Monday, February 21, 2011
Case o' The Week: Silence is Golden (Except at Trial) - Padilla and "No Adverse Inference" Instructions
Players: Decision by Judge McKeown (below), joined by Judges Hug and D.W. Nelson.
Facts: At the outset of Padilla’s marijuana trial, the defense requested a jury instruction pursuant to Carter v. Kentucky, 450 U.S. 288 (1981) – instructing the jury that it could make no adverse inference from the defendant’s failure to testify. Id. at *1 (this is called a, “no-adverse-inference,” or “Carter” instruction).
Before opening statements the district court gave a different instruction that referred to a defendant’s right not to testify. Id.
At the conclusion of evidence, the judge told counsel it would give the same instructions given in an earlier mistrial of Padilla. Defense counsel did not specifically object to the exclusion of the proposed Carter instruction, and the defense again failed to object when a “no-adverse-inference” instruction was omitted during the final instructions to the jury. Id. at *2-*3.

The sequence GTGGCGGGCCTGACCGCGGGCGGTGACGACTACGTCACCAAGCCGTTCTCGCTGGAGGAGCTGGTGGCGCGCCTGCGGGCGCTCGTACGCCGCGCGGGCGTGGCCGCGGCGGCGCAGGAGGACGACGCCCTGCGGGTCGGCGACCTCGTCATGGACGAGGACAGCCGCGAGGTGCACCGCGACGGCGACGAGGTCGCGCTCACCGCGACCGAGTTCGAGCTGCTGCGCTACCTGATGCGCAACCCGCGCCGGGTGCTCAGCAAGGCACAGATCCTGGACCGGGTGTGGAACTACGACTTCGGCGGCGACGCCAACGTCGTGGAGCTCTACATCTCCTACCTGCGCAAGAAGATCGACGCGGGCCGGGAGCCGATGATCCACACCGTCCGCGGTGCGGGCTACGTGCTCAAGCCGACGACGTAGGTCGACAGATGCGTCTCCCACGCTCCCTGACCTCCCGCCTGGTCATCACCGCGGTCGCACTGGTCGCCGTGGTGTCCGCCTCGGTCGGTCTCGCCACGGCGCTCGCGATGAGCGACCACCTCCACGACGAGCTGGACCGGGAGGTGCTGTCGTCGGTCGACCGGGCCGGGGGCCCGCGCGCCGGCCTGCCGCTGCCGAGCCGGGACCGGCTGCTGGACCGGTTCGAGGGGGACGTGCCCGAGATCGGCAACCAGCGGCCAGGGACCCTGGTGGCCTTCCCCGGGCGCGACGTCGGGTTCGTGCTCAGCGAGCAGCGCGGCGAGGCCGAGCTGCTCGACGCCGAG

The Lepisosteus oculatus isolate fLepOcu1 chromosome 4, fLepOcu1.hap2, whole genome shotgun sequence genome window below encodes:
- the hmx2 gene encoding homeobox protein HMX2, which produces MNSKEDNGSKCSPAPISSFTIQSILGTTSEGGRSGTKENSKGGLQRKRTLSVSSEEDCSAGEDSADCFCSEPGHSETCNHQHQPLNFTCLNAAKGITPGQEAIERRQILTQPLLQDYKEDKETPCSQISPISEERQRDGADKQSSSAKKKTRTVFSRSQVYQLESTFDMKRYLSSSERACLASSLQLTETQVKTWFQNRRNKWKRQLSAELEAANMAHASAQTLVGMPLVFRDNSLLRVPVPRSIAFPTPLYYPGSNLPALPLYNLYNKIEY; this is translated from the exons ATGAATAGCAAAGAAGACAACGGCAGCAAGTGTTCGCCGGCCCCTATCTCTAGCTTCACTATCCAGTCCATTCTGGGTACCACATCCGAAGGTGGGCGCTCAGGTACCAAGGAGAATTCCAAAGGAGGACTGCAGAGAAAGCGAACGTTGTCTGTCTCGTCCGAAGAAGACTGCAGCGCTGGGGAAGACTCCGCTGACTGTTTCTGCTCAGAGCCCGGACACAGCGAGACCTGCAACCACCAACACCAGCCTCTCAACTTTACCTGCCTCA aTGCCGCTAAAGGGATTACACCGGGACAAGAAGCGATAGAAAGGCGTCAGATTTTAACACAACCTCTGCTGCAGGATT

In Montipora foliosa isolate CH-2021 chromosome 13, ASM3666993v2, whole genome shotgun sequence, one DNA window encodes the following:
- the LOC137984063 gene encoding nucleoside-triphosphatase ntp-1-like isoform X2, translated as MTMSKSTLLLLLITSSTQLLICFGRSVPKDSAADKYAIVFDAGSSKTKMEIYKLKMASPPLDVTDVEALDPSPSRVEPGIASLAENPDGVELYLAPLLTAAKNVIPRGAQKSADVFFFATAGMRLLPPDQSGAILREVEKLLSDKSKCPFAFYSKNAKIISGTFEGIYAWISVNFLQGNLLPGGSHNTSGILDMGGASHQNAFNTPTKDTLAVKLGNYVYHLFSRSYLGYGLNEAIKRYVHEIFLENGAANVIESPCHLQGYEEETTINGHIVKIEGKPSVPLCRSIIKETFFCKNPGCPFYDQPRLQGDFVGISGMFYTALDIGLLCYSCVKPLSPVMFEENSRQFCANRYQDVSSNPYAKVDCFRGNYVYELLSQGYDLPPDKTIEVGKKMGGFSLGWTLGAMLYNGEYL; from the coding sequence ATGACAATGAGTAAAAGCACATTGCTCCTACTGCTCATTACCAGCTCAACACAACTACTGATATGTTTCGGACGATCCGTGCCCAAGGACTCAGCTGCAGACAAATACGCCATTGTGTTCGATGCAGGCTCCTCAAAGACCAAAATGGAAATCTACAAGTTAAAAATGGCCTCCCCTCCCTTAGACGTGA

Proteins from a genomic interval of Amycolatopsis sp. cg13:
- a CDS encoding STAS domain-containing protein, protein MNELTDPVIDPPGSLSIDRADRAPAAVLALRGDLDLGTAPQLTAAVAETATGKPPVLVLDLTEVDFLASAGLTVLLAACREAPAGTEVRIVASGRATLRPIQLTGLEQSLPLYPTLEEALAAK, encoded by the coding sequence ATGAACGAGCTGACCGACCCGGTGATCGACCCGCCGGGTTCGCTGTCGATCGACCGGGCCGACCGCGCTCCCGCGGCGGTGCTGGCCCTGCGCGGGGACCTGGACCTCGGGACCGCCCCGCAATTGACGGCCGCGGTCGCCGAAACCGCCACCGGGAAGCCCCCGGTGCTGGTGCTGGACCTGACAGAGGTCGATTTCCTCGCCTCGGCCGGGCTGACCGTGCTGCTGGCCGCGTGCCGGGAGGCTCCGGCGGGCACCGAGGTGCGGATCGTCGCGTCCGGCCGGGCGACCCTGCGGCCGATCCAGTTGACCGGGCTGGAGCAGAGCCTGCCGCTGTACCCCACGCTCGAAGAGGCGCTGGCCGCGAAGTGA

Issue(s): “This appeal presents two questions: whether the preliminary instruction was sufficient under Carter and, if so, whether Padilla was entitled to a second Carter instruction as part of the final set of instructions.” Id. at *2. “We consider here whether the district court’s preliminary instruction that the jury not consider the defendant’s choice not to testify satisfies the court’s constitutional obligation under Carter.” Id. at *1.